Serotonin has long been thought to modulate emotional states (13). The serotonin transporter plays an essential role in determining the duration and intensity of the serotonin communication with its receptors on postsynaptic targets and with presynaptic receptors that exert inhibitory control over the serotonin neuron itself. The serotonin transporter polymorphism (5HTTLPR) encodes two allelic forms: a short (S), and a long (L); allelic frequencies vary substantially across populations (17). Although the S allele has been shown to be associated with less serotonin transporter transcription, expression, and function, reduced serotonin availability has not consistently been associated with the S allele (24). Prior studies have also provided conflicting data regarding associations with outcomes, with some studies reporting that the S allele was associated with depressive symptoms and increased risk of new cardiac events in MI patients (25–27), whereas others have indicated that the L/L genotype is associated with susceptibility to MI (28) and coronary heart disease (29). In our study, we found that the 5HTTLPR L/L genotype was associated with increased depressive symptoms 1 year after CABG surgery, and that the presence of the L allele, in combination with baseline depression, is associated with increased incidence of adverse cardiac events. Although the reasons for differing findings are not clear, there are several features of our sample that should be noted. First, we excluded patients who have a clinical diagnosis of major depression or who were being treated for depression preoperatively; although it is not immediately obvious what bias this exclusion might impose on our sample, it is important to acknowledge this potential limitation. Second, recent studies (30–33) suggested that multiple sources of epistasis (the effect of one gene on the function of another) exist that affect the regulatory variation of the serotonin transport gene. These various sources of epistasis possibly contribute to discrepant findings across studies, in addition to issues of population stratification, sex, and age.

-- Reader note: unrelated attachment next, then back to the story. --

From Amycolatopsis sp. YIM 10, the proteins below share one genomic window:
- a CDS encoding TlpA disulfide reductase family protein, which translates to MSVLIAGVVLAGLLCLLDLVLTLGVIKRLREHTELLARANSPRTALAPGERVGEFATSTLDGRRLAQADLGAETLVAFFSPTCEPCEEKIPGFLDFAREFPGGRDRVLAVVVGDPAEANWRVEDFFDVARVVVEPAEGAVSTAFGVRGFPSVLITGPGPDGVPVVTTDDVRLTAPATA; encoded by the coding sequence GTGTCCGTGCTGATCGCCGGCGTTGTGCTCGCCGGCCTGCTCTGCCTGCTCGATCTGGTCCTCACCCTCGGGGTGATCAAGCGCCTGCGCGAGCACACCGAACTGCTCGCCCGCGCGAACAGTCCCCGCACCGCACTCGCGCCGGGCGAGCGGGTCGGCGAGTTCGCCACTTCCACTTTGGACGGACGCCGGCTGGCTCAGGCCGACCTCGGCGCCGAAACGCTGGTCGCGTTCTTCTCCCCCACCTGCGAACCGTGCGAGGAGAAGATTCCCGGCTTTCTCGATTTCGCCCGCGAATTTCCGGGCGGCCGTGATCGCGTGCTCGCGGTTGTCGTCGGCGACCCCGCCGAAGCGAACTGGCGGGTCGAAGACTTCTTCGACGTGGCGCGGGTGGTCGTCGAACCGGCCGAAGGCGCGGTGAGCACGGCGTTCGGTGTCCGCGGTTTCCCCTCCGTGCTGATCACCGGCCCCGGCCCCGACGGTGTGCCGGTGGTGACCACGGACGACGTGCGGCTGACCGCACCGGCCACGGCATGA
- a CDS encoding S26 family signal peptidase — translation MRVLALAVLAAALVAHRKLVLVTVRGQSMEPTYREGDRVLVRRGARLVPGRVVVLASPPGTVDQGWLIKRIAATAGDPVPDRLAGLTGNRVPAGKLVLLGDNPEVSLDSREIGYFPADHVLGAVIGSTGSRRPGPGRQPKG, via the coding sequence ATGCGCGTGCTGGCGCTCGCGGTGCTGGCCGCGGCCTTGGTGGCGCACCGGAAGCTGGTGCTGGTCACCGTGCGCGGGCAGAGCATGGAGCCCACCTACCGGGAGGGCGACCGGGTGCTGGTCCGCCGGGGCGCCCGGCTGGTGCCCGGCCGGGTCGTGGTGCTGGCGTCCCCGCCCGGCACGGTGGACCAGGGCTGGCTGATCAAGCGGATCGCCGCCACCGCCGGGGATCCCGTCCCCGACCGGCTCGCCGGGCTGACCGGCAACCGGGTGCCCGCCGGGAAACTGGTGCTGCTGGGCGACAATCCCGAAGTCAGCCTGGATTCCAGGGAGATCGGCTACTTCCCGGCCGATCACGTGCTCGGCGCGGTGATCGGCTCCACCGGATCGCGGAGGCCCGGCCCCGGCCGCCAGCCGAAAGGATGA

The mechanisms through which these polymorphisms exert an effect are no doubt complex. The relationships between depression, cardiac disease, and adverse outcomes, although well documented, are not clearly understood and may not be unidirectional. Depression can precede and follow the onset of cardiac disease. One possible mechanism through which the L allele may exert an effect is through increased platelet activation, which has been shown to be elevated in patients with the LL genotype (29) and is elevated in depressed patients and which in turn is a risk factor for adverse cardiac events.
Surprisingly, neither candidate polymorphism in this current study is predictive of baseline depressive symptoms in our sample. One possible reason for this may be that patients with clinical diagnoses were excluded from enrollment, although despite this exclusion, we still find considerable incidence of depressive symptoms among our sample. It is also possible that anticipation of impending surgery could temporarily elevate CES-D scores, reflecting transitory cases of depressive symptoms which may resolve when surgery is completed. Genetic variability, as captured by these two polymorphisms, does not address the likelihood of developing depressive symptoms at 6 months or 1 year after surgery, beyond what is captured by knowing a patient's preoperative depressive symptoms.